November 2015 - Wine of the Month
GR-174 Casa Gran del Siurana 2014
“GR-174” is the name of a well-known hiking path that crosses Priorat, a small, dynamic wine region in Catalonia (north-eastern Spain) whose intense, fullbodied red wines have shot to fame in the past few decades. The classic Priorat wines are made from oldvine Grenache and Carignan, and have concentrated aromas of licorice, tar and brandied cherries. Alongside these traditional grape varieties, a number of Priorat winemakers also use international grape varieties such as Cabernet Sauvignon, Merlot and Syrah for their red wines. Red Priorat wine is one of very few world-class wine styles to be based on Grenache, a category in which it is joined only by red Chateauneuf-du-Pape (Rh ô n e wi n e r e g i o n , France) and the top-end wines from California’s Sine Qua Non. It has risen from being almost unheard of on the international wine market to being one of the world's most expensive wines. Vines from Priorat are very low-yielding, producing less than five hectolitres per hectare (hl/ha). To provide some context, the Spanish average is 25 hl/ha, while vineyards in cool, wet Germany yield closer to 80 hl/ha. Lower yields usually mean higher quality, and the reasons for Priorat’s super-low yields are climate, nutrient-poor soils and vine age. Regarding the climate, the particular combination of geographical factors makes Priorat region one of the warmest, driest areas anywhere in Spain. Soil is also of paramount importance to Priorat winemakers, and the region’s flagship soil type is llicorella, a free-draining, nutrient-poor soil made up of partially-decomposed slate and quartz (llicorella is the Catalan name for slate). Finally, most Priorat wines are aged in oak for at least 12 months.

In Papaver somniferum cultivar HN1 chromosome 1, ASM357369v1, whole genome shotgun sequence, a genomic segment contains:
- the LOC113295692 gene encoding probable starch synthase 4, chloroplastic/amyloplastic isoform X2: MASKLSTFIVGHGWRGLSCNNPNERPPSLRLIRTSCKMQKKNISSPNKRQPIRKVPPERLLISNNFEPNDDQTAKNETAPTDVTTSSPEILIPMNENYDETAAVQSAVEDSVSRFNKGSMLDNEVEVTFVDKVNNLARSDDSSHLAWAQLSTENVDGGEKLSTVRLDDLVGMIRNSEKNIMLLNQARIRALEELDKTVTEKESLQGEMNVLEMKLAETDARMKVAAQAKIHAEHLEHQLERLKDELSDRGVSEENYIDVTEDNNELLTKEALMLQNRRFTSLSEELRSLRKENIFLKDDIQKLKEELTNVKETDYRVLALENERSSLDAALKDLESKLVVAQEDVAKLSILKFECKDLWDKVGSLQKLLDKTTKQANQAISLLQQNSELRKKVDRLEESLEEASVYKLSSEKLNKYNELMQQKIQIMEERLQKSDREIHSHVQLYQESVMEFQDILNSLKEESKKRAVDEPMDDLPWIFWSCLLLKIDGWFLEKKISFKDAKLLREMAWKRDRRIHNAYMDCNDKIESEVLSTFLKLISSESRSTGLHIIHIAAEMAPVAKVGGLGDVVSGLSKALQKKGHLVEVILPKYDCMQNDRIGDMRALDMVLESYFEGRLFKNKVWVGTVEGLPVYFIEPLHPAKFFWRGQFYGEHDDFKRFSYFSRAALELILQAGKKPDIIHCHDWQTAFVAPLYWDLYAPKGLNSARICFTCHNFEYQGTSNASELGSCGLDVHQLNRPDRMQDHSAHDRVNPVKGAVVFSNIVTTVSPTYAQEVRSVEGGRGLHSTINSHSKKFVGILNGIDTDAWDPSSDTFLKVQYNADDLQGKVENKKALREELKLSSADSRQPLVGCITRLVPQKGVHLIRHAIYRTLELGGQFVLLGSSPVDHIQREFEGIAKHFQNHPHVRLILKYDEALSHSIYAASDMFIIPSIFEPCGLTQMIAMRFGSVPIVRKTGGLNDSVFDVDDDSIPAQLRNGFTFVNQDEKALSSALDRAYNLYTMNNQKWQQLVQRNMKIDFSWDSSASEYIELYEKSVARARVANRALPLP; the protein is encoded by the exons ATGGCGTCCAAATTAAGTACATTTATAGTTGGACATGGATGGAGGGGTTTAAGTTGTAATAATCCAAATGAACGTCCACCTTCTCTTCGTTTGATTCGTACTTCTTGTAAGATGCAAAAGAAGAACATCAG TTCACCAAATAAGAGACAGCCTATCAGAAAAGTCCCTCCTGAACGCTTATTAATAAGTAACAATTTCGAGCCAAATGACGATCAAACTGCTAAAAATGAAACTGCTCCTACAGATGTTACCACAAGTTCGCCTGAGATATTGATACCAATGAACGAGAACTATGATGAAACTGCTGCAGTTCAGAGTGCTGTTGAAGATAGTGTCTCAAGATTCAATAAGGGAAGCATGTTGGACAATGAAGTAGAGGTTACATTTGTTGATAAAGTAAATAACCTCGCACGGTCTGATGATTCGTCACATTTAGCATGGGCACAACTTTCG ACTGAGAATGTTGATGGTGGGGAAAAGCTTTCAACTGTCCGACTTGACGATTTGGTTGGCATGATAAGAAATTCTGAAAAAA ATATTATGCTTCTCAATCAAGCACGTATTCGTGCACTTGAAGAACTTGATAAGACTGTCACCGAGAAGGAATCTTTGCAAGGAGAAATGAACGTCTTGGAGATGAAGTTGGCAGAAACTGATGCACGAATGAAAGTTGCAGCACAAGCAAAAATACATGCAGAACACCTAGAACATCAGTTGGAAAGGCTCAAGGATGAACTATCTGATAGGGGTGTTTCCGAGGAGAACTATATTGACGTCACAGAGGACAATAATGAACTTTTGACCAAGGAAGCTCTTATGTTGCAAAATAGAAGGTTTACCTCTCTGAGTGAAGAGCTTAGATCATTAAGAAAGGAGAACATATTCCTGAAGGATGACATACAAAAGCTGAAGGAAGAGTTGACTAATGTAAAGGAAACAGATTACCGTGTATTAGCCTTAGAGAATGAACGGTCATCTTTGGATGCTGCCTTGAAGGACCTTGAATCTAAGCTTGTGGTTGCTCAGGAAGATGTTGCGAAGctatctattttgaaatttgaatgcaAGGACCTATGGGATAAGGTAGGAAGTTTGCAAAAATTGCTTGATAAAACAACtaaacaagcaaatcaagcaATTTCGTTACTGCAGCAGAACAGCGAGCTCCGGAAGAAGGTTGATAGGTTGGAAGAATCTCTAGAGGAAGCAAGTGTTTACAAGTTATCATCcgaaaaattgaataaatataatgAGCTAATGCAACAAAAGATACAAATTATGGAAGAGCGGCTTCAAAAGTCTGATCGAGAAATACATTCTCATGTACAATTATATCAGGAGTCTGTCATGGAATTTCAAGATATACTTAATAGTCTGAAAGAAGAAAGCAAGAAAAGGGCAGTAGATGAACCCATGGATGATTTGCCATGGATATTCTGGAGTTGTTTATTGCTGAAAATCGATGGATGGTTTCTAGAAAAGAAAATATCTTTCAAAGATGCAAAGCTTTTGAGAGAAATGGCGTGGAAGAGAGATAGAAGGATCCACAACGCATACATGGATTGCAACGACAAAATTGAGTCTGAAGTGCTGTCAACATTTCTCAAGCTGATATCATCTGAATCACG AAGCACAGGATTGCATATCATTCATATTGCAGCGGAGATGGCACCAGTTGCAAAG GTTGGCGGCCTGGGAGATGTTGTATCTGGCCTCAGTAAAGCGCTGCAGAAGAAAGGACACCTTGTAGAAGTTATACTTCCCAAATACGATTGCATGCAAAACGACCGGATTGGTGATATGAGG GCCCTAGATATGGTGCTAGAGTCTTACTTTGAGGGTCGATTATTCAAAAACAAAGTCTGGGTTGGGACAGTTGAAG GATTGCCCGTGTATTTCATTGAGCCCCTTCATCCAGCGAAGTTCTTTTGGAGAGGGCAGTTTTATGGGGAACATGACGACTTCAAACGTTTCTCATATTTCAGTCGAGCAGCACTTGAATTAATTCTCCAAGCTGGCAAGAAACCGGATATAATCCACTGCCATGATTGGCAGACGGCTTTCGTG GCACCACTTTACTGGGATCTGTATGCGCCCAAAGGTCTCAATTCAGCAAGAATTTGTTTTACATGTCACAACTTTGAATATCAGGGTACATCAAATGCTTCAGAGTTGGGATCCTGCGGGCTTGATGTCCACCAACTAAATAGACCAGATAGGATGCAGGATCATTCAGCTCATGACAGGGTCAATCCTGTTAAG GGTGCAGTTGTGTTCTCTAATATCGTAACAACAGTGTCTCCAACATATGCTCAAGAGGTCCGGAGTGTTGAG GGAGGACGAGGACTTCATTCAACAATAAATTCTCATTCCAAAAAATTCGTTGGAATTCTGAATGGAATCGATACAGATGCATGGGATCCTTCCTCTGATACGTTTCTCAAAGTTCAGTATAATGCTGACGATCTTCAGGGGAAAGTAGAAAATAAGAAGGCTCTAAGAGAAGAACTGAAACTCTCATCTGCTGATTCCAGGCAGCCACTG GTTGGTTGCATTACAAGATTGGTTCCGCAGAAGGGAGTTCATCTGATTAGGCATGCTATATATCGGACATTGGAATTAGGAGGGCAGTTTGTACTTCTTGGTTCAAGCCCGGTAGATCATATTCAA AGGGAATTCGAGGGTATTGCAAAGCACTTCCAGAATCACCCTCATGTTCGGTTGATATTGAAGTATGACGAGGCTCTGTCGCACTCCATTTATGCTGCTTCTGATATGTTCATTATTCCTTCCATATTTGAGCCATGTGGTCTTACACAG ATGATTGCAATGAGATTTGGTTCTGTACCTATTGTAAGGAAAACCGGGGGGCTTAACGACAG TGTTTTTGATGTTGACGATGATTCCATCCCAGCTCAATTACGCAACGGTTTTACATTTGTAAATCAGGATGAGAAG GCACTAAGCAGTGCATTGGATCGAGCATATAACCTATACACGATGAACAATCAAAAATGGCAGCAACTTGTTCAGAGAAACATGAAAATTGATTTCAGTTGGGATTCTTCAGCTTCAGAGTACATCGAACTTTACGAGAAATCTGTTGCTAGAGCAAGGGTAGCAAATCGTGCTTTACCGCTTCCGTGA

The wine I have chosen for this month is a Priorat called GR-174 Casa Gran del Siurana 2014. It is a 15% alcohol blend of several grape varieties: Grenache (36%), Cabernet Sauvignon (25%), Syrah (16%), Samsó (13%), Merlot (7%) and Cabernet Franc (3%). It has been partially aged in oak barrels, which means that it is a mixture of young and oak-aged wines, resulting in a product in which you can find a singular and pleasing combination of primary (from the grapes) and tertiary (from ageing) aromas. It’s colour is purple-red, with long slow legs. On the nose there is a great diversity of aromas: blueberry, a bit of blackberry, raspberry and fig. You can also find earth, new leather, slight notes of tobacco and some herbs. It is rich in the mouth, with a dominant taste of bright dark red and some black fruit. Ripe, juicy and supple, full-bodied and velvety, with a softly balanced acidity, medium chewy phenols and slightly firm tannins. The finish is long and good. In conclusion, GR-174 is a nice balanced wine, and each sip is bright and juicy. It pairs very well with steak, lamb and other red meat. It is also pretty good alone, but keep in mind that tannins are prevalent. If you like big, full, ripe wines, this is a good one, and although not being extremely complex, it is absolutely enjoyable. Serve at 16 °C.